In the previous installment, we considered the origin and nature of Replacement Theology, which involves understanding the church to be the new Israel or the spiritual Israel, or otherwise taking the concept of Israel (the people, the nation, or the land) in some non-literal sense when we encounter it within the text of Holy Scripture.
We briefly examined the development of this doctrine up to the time of the Reformation. This is where we will take up our historical journey in this article.
Replacement Theology—A Significant Issue
Someone might, first of all, be wondering whether Replacement Theology is really an issue deserving of this much of our time. The answer is that, indeed, it is.
As Replacement Theology is once again growing steadily in the churches of our day, we might wish that it were simply an aberrant concept—a recognizably false teaching that was of recent origin, and easily dismissed as having a limited influence.
The plain, literal interpretation of Scripture will never lead us to replace Israel with the church or any other group.
This, however, is not the case by any means. The proponents of Replacement Theology have been prolific, almost since the Apostolic period at the dawn of the Church Age. This is true to such an extent that those who follow it today can claim many of the most erudite and scholarly authors, teachers, and theologians in church history in support of their views. With such an auspicious background, not only does Replacement Theology have the appearance of sophistication but, in fact, its proponents may go so far as to paint its detractors as being simple, naïve, unorthodox—yes, even cultic.1
Yet, in spite of such austere claims, the truth remains that the plain, literal interpretation of Scripture will never lead us to replace Israel with the church or any other group. Scholarly opinions—no matter how numerous or impressive—cannot change that fact, nor can outrageous assertions of guilt by association.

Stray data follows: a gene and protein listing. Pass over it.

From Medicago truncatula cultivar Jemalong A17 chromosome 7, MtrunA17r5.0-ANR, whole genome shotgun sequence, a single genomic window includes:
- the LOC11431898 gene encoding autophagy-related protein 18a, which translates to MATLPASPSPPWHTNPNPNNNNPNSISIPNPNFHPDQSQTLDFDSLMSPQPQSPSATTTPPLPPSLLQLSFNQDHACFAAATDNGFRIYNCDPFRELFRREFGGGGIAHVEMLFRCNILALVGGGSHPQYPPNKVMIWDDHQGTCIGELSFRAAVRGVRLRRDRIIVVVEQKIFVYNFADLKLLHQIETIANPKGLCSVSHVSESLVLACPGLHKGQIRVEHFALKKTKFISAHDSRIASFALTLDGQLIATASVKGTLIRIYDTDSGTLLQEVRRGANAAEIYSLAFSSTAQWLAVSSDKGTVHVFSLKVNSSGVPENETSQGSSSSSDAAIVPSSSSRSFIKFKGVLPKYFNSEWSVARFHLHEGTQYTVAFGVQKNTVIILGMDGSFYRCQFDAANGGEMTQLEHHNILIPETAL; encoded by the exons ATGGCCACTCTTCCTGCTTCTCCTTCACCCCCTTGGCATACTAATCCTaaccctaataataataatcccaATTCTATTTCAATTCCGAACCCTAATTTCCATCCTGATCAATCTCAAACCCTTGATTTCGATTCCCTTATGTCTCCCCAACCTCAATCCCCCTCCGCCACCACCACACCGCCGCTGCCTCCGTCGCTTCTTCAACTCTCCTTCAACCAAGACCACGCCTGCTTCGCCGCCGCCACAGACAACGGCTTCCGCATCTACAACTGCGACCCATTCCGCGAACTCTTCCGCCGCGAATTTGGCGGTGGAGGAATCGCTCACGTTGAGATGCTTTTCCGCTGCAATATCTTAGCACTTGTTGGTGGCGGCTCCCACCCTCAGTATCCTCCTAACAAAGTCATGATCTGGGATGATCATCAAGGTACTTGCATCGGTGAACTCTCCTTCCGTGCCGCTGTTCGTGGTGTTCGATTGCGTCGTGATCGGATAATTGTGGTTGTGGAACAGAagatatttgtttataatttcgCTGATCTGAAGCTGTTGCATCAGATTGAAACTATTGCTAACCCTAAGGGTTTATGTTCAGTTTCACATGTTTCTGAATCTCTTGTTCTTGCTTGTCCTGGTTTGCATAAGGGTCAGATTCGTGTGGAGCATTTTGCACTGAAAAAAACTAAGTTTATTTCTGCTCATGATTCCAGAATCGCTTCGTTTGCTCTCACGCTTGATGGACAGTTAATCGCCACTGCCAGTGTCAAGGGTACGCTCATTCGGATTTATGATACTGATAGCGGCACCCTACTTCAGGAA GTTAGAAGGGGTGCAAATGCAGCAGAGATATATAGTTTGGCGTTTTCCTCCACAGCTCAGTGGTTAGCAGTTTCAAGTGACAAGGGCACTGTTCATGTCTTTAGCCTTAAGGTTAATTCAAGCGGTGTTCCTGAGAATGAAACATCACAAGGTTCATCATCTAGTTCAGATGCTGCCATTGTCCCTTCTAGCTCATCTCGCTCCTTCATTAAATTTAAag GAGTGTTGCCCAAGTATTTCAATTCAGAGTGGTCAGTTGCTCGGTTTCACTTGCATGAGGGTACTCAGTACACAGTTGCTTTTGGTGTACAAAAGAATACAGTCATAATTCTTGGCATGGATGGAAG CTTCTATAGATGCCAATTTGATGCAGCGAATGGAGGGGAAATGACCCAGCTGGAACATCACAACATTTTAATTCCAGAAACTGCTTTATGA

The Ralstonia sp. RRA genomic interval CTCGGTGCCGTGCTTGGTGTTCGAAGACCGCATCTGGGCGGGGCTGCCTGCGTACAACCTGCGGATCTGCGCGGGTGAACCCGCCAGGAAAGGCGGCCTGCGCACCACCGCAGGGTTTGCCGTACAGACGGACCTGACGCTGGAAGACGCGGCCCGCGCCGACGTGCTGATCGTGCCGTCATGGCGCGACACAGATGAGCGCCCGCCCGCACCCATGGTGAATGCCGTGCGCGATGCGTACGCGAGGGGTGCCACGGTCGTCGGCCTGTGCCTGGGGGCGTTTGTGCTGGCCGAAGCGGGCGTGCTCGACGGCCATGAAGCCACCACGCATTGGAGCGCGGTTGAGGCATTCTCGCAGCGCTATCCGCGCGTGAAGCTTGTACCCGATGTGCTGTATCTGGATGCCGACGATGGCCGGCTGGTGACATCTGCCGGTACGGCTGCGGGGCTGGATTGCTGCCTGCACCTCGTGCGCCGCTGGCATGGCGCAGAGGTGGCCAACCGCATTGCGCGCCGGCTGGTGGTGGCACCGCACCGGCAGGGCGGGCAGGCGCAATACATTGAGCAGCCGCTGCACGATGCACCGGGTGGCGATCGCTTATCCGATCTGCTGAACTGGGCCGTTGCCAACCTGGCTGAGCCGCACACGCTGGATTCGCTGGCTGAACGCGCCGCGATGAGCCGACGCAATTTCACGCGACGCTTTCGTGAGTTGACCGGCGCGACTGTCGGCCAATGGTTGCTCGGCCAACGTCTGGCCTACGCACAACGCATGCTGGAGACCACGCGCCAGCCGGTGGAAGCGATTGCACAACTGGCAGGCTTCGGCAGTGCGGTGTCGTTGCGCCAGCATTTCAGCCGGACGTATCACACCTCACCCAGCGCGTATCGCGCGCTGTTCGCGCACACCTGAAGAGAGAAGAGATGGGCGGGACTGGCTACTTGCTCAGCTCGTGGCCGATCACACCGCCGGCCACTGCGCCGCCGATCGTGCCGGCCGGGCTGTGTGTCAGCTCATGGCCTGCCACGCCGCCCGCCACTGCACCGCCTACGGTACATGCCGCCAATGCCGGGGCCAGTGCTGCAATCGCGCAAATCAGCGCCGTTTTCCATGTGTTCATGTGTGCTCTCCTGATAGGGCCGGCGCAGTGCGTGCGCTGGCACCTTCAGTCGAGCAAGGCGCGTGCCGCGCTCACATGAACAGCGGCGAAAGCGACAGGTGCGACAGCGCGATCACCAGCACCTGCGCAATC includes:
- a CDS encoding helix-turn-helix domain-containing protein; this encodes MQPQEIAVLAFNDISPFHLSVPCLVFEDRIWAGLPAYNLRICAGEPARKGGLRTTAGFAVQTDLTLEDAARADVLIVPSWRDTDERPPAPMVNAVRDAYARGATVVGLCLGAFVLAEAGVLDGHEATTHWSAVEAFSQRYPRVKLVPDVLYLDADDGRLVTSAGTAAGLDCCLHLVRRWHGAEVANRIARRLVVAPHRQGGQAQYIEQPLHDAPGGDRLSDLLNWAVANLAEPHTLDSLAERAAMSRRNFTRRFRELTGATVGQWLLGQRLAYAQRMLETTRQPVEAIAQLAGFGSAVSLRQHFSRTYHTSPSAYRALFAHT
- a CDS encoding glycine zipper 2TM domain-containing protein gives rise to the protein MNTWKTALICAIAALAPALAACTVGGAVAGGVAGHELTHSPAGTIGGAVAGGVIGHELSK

That being said, we certainly realize that Replacement Theology had become the majority view in the centuries leading up to the Reformation. In fact, Thomas Ice summarizes the state of the church near the end of that time as follows:
For the most part, medieval European Christendom remained overwhelmingly anti-Semitic in thought, word, and deed, which would not lend itself to seeing a future for the Jews in Israel.2
But by the year 1500, the Reformation was just about to dawn in Europe. After centuries of darkness, there would be a brilliant new spiritual light. These Reformers would boldly base their claims on the authority of Scripture alone, and they would rediscover the importance of literal, grammatical, historical interpretation. We would hope that they might reclaim the understanding of the importance of Israel, along with the other key doctrines they began to reemphasize. But did they?
At the conclusion of our first installment, we had seen that the teachings of Augustine remained incredibly significant during the nearly 1,100 years of darkness that plagued the earth between his time and the Reformation. Picking up right in that context, David L. Larsen states:
The Augustinian misinterpretation nearly blotted out the idea of a Messianic Kingdom and the restoration of the Jews. Although there were contrarians, it was not until the Reformation that any significant alteration took place.3
With regard to the issues of Israel and Premillennialism, the Reformation of the 16th century fell short.
What we will find ultimately, however, is that these brave Reformers—who preached so boldly about grace alone, faith alone, and Christ alone, speaking truth before the mightiest worldly powers, and translating the Bible into the languages of the people—could recover only so much ground in their own lifetimes. With regard to the issues of Israel and Premillennialism, the Reformation of the 16th century fell short. The situation would call for others to follow the Reformers and apply their method of literal interpretation to the entirety of Scripture.